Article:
Human Insignificance Proves to Be the Biggest Horror

Anyone who has never taken the time out of their schedule to read Lovecraftian fiction is depriving themselves of a truly wonderful experience.

Within the realm of horror (film, television, or otherwise), it’s relatively easy to find something that scares you: those who love ghouls and ghosts have Paranormal Activity, psychological thriller fans have Silence of the Lambs, and so on. Horror master Stephen King delineates three types of scares—first, the gross-out, which is “the sight of a severed head tumbling down a flight of stairs, [or] when the lights go out and something green and slimy splatters against your arm.” Second, the horror: unnaturally sized spiders, or a murderer grabbing you in the dark. The last one, terror, is the worst, according to King—this is “when the lights go out and you feel something behind you, you hear it, you feel its breath against your ear, but when you turn around, there’s nothing there….”

All of these types of horror have one thing in common: they’re linked to the physical body. Gross-out affects the body, horror clings to the heart, and terror clutches the mind…but how does one scare the soul?

This question is precisely why I say that H.P. Lovecraft should be read by every person that has an interest in horror stories. Author of “The Call of Cthulhu” and The Shadow Out of Time, Lovecraft wrote within a rather exclusive genre: cosmicism (or the scary variety, known as cosmic horror). Cosmicism is difficult to summarise, but in short words, it is the literary movement that embraces the vastness of the universe. Lovecraft often wrote on this topic, taking into account ideas of human insignificance, the universe’s tendency toward entropy, quests for knowledge ending in tragedy, and the existential depression that arises from these realizations. His work is unparalleled, with no writer or artist ever truly breaching the genius that he purveyed.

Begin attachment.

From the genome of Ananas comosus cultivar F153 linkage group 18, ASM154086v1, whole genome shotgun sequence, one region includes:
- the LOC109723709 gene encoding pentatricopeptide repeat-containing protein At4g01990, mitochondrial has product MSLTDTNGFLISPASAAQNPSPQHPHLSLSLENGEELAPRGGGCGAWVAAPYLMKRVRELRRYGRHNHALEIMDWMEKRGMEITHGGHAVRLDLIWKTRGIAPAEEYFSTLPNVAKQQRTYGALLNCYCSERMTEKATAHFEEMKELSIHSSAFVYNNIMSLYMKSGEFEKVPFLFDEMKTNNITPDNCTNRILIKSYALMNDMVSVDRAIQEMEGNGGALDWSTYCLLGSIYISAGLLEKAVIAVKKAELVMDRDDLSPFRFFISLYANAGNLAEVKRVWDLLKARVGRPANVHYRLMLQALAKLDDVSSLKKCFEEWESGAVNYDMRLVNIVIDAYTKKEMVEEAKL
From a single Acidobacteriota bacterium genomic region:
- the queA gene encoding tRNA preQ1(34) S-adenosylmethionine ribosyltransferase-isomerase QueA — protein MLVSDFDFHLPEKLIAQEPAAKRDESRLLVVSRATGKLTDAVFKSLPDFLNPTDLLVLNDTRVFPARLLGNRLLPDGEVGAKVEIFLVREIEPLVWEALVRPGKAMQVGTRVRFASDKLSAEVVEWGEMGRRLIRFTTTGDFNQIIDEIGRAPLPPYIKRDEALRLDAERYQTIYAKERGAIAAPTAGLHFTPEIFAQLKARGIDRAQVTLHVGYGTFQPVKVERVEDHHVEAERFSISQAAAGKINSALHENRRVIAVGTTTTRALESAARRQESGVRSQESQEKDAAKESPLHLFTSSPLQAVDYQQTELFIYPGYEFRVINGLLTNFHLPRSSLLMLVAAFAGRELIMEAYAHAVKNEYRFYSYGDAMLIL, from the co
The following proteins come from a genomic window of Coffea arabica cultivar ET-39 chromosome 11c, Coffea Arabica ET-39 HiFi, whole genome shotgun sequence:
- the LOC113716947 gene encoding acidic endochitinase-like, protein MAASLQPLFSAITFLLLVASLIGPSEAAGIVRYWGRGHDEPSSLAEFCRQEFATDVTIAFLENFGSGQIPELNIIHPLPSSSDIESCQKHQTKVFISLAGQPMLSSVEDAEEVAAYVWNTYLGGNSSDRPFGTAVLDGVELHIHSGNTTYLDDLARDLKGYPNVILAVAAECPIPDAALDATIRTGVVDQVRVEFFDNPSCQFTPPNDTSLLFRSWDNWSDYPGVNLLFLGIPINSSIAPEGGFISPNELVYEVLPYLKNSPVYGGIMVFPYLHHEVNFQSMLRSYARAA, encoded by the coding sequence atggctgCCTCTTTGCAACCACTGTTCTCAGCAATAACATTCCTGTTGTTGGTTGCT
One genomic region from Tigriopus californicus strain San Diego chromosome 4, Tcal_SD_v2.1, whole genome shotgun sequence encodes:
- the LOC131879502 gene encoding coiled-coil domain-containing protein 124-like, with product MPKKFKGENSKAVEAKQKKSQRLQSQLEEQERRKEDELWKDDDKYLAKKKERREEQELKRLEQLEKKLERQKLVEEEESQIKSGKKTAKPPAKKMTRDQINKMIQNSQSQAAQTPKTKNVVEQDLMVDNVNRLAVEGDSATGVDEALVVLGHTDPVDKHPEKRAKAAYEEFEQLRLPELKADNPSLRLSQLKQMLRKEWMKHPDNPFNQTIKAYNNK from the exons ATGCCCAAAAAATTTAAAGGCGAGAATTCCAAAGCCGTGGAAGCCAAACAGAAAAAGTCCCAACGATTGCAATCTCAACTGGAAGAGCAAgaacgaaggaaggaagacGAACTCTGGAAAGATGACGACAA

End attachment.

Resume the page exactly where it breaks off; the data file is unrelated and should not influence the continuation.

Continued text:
Back to the original question: how does one scare the soul? The answer is a bit clearer now—cosmic horror. The realization of how small you are does wonders for the person looking for a little existential terror.

So, with that in mind, where does one find material that falls under the umbrella of this miraculous and enlightening genre? Well, that’s just the problem. Cosmicism and cosmic horror are two of the most tragically underused genres in the history of human art. Of course, Lovecraft’s work exists, but considering the fact that it is nearly one hundred years old (and extremely wordy to boot), fewer and fewer people seem to have an interest in his stories.

With such an open field of source material, one would think that directors and producers would capitalize on this untouched genre, right? Wrong. It is surprisingly difficult to find any fictional work that touches intentionally and exclusively on these ideas. Mark Twain’s short story “The Mysterious Stranger” captures the idea a bit, telling the story of a malevolent being that creates humanity out of modeling clay, only to snatch away its existence over and over again. Douglas Adams’ Hitchhiker’s Guide To The Galaxy also dabbles in cosmicism, as well as H.G. Wells’ War of the Worlds, arguably. A solid modern example is Cartoon Network’s animated show Rick and Morty, which is, in this author’s opinion, one of the best programs currently running on television. Other than these instances, however, there simply isn’t much in the way of cosmic-horror-based fiction.

This is a curious problem in the horror genre. Why are we, as the human race, so much more comfortable with and attuned to physically terrifying ideas, rather than ideas that challenge what it means for us to exist? As with most questions in the realm of the arts, it’s unlikely that there’s one specific answer. Perhaps, though, it has something to do with how we’ve grown as a species. Only in the past 30,000 years has humanity developed into anything more than a hunter-gatherer. We’re now capable of questioning where in the cosmos we arrived from. All versions of fear that Stephen King explains are rooted in survival, but only cosmic fear deals in thoughts of something so beyond humanity that it is incomprehensible to all human thought.

Does the lack of work in cosmicism represent our denial of human frailty? Maybe. Or maybe, just maybe, I’m far overthinking the topic, and assigning logic where none needs to exist.

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